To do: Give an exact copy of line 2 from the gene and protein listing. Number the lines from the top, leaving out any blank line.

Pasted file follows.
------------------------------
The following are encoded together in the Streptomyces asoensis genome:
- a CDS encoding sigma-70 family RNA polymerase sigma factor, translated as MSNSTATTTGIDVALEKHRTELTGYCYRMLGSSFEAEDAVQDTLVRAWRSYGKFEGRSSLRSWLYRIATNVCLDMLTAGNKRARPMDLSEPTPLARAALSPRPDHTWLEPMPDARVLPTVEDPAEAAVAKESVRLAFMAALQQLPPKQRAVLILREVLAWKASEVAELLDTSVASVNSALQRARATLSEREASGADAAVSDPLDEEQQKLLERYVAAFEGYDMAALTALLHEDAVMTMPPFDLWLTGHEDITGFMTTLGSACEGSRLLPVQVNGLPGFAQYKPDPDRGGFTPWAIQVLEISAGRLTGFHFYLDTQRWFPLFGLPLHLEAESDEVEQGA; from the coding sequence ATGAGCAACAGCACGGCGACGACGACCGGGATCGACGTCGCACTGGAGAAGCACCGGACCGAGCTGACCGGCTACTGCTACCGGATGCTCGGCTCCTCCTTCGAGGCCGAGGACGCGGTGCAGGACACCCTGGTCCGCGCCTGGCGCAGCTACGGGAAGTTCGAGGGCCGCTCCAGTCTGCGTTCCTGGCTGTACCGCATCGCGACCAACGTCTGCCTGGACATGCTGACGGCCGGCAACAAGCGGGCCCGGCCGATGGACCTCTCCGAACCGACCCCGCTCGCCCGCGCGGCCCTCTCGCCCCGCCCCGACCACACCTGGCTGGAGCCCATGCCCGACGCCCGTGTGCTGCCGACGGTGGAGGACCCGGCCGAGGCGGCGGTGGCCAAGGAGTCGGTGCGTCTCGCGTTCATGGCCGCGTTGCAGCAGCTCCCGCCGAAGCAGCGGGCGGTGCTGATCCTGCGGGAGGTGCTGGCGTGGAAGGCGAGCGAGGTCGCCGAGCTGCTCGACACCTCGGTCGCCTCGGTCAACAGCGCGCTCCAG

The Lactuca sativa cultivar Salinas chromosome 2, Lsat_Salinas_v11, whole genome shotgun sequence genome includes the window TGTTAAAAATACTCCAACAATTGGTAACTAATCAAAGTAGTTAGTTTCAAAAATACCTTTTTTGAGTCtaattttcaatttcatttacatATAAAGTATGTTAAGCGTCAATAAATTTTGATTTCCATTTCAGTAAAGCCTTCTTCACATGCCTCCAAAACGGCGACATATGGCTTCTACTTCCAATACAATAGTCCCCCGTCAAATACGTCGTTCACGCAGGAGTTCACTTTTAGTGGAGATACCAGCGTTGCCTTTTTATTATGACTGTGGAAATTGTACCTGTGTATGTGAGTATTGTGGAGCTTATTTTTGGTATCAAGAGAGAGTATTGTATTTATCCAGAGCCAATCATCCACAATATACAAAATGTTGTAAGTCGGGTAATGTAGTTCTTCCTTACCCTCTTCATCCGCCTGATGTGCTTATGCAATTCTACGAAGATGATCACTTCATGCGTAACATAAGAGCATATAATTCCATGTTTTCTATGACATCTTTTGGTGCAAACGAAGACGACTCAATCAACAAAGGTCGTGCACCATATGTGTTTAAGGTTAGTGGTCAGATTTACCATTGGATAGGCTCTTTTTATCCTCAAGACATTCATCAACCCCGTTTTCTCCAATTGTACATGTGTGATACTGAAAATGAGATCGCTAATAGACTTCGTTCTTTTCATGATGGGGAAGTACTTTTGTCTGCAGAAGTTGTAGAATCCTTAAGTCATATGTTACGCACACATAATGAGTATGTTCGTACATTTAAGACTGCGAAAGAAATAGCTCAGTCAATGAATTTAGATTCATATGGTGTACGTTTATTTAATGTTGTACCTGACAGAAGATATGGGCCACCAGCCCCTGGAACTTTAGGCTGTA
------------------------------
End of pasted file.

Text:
- a CDS encoding sigma-70 family RNA polymerase sigma factor, translated as MSNSTATTTGIDVALEKHRTELTGYCYRMLGSSFEAEDAVQDTLVRAWRSYGKFEGRSSLRSWLYRIATNVCLDMLTAGNKRARPMDLSEPTPLARAALSPRPDHTWLEPMPDARVLPTVEDPAEAAVAKESVRLAFMAALQQLPPKQRAVLILREVLAWKASEVAELLDTSVASVNSALQRARATLSEREASGADAAVSDPLDEEQQKLLERYVAAFEGYDMAALTALLHEDAVMTMPPFDLWLTGHEDITGFMTTLGSACEGSRLLPVQVNGLPGFAQYKPDPDRGGFTPWAIQVLEISAGRLTGFHFYLDTQRWFPLFGLPLHLEAESDEVEQGA; from the coding sequence ATGAGCAACAGCACGGCGACGACGACCGGGATCGACGTCGCACTGGAGAAGCACCGGACCGAGCTGACCGGCTACTGCTACCGGATGCTCGGCTCCTCCTTCGAGGCCGAGGACGCGGTGCAGGACACCCTGGTCCGCGCCTGGCGCAGCTACGGGAAGTTCGAGGGCCGCTCCAGTCTGCGTTCCTGGCTGTACCGCATCGCGACCAACGTCTGCCTGGACATGCTGACGGCCGGCAACAAGCGGGCCCGGCCGATGGACCTCTCCGAACCGACCCCGCTCGCCCGCGCGGCCCTCTCGCCCCGCCCCGACCACACCTGGCTGGAGCCCATGCCCGACGCCCGTGTGCTGCCGACGGTGGAGGACCCGGCCGAGGCGGCGGTGGCCAAGGAGTCGGTGCGTCTCGCGTTCATGGCCGCGTTGCAGCAGCTCCCGCCGAAGCAGCGGGCGGTGCTGATCCTGCGGGAGGTGCTGGCGTGGAAGGCGAGCGAGGTCGCCGAGCTGCTCGACACCTCGGTCGCCTCGGTCAACAGCGCGCTCCAG